3. The moral feint. This occurs when a political leader or class not known for vocalizing its outrages suddenly intones about the evils of another nation or ruler. When Saddam Hussein used mustard gas to kill thousands of Iranians in the early 1980s, no din could be heard among the leaders of the National Security Agency or the self-important scribes of the leading newspapers. [See "The Saddam In Rumsfeld's Closet," Common Dreams, 9/2.]  War happens; war is bad; war is ugly. "Let them kill one another; the world will be better off for it." Years later, under different circumstances, the man's proclivities are Hitleresque, and the fact that he has used noxious chemicals on people shocks the conscience like it never has before.

The feint is easily discernible: does one shudder in the face of any and all killing and brutality, or is one indifferent three-quarters of the time and revolted only once in a while? If once in a while, the sceptic can be forgiven for wondering whether something else is causing the sudden surge of moral energy.

 

4. The fallacy of delineated extremes. Sit any three or four commentators down and have them discuss something, and automatically parameters will be erected. The conversation will unfold within a certain scope. Something will be left unsaid; some idea will be given insufficient attention -- often an idea that is unpopular or that is perceived to be threatening to someone or some group. In the major broadcast and print media, ideas that challenge the legitimacy of the socioeconomic order are often simply ignored.

Imagine two politicians or pundits talking about Muammar Qadafi's rule in Libya. One participant adduces anecdotal evidence to the effect that Qadafi is aiding and abetting hijackers, that the man is a menace to the West, a friend to Muslim zealots everywhere, &c. The other participant agrees that Qadafi is a seedy, shifty man, but that he may be brought along to assist in the U.S. government's "anti-terrorism" crusade around the world. The world is full of undesirables, he reasons, and there are eggs more rotten than Qadaffi, so why not see if the man can be "worked with" for a while? Their debate proceeds along these lines.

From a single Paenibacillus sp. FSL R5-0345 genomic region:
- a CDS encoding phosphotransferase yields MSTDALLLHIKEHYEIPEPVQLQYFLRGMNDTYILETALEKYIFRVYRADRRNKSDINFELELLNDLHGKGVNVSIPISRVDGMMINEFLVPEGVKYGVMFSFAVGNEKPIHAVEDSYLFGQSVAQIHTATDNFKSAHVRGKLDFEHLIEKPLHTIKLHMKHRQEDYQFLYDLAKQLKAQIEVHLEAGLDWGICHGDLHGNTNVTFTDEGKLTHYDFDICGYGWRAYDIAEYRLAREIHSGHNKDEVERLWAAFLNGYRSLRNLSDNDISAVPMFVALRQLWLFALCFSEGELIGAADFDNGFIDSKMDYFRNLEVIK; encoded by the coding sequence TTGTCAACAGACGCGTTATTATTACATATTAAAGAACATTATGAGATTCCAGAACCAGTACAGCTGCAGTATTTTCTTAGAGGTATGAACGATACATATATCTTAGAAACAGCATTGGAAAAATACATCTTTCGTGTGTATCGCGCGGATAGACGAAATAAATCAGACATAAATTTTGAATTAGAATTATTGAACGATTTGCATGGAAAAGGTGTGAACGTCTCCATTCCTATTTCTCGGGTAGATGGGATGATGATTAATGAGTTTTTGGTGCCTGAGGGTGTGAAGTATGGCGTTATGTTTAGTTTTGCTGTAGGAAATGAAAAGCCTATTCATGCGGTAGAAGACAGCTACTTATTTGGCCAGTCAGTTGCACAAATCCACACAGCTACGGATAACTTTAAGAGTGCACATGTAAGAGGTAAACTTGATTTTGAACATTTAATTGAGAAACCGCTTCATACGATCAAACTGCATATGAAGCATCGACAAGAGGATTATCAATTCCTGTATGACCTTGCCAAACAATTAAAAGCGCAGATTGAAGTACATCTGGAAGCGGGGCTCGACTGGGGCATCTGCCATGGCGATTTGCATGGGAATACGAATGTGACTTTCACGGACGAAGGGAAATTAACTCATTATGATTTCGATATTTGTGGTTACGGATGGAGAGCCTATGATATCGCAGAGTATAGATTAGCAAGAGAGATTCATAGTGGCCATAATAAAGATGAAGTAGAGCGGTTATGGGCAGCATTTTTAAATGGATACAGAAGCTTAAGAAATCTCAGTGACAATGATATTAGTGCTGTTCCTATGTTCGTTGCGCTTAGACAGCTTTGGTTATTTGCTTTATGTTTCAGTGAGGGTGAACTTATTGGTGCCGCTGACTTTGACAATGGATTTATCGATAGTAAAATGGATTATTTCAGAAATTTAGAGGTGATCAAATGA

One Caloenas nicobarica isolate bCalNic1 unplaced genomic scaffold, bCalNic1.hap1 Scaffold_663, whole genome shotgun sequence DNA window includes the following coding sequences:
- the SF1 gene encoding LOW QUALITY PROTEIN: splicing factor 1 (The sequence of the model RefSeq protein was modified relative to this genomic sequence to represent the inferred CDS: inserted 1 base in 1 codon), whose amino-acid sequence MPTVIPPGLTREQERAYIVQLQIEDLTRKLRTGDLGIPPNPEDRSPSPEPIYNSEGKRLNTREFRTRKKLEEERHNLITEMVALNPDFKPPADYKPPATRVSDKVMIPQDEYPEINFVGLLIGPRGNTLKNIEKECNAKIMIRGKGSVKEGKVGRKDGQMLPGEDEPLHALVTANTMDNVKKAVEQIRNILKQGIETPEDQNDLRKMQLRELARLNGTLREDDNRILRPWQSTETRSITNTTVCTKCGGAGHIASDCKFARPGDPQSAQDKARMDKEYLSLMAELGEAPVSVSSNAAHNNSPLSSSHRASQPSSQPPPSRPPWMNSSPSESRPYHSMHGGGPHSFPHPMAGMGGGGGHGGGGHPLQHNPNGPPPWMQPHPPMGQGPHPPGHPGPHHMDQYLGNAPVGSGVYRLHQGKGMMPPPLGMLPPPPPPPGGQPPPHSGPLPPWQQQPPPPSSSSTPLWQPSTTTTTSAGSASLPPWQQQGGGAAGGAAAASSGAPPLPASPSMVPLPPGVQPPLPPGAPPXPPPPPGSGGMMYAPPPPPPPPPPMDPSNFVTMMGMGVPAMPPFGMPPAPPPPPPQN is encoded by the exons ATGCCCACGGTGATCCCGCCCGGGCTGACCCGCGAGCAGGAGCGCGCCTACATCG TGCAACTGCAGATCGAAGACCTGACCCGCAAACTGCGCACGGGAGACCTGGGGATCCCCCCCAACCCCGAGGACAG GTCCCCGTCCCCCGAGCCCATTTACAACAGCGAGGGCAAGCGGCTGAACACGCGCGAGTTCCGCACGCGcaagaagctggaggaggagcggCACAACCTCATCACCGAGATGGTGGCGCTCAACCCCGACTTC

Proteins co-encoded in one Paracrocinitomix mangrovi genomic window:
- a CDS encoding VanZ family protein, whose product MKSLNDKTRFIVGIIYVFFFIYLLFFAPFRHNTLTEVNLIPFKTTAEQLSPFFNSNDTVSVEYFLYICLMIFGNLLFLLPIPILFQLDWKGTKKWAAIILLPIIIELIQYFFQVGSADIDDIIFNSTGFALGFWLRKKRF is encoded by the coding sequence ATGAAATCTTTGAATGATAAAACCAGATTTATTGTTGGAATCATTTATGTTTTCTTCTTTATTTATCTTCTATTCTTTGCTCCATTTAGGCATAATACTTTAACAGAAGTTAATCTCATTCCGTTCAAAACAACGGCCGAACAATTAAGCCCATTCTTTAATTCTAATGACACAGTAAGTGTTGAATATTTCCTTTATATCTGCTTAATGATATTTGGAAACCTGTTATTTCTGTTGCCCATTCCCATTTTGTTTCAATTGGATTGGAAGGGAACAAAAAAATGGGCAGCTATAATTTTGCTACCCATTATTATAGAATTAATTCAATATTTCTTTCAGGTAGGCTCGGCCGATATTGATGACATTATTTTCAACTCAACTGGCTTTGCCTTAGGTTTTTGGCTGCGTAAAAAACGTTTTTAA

A detached observer, restless and inquisitive, may look on with some agitation. "How well do either of these guys know Colonel Qadafi?" he may ask. "How many biographies of the man have they read? Do they know his friends personally? Do they know his enemies? Do they know whom he went to school with, who his girlfriends were, what his earliest political affiliations were, what books he reads and has read, what international leader inspires him the most, what he does for leisure?"

The observer may continue on with such questions. "Why does the category of 'terror' automatically apply to Colonel Qadafi, even if he has had a hand in a nefarious plot or two? Why should it be the one sticker affixed to the man? How much more about him might be known? His political aspirations, for instance, his vision for Libya, his hopes for economic revitalization, his legacy as he moves on in years?"

TV and radio discussions, newspaper editorials, magazine pieces do a fantastic job of oversimplying things. So often the scope of serious discussion corresponds only to the first designation below; here 'x' and 'y' refer to the outer reaches of expressed opinion.

x       y

x                                                                      y

As always, the responsibility of the thoughtful citizen is to ask how much farther the outer reaches of inquiry can be extended, and whether ideas that are ignored have any merit to them.

( Tim Ruggiero, September 29, 2002)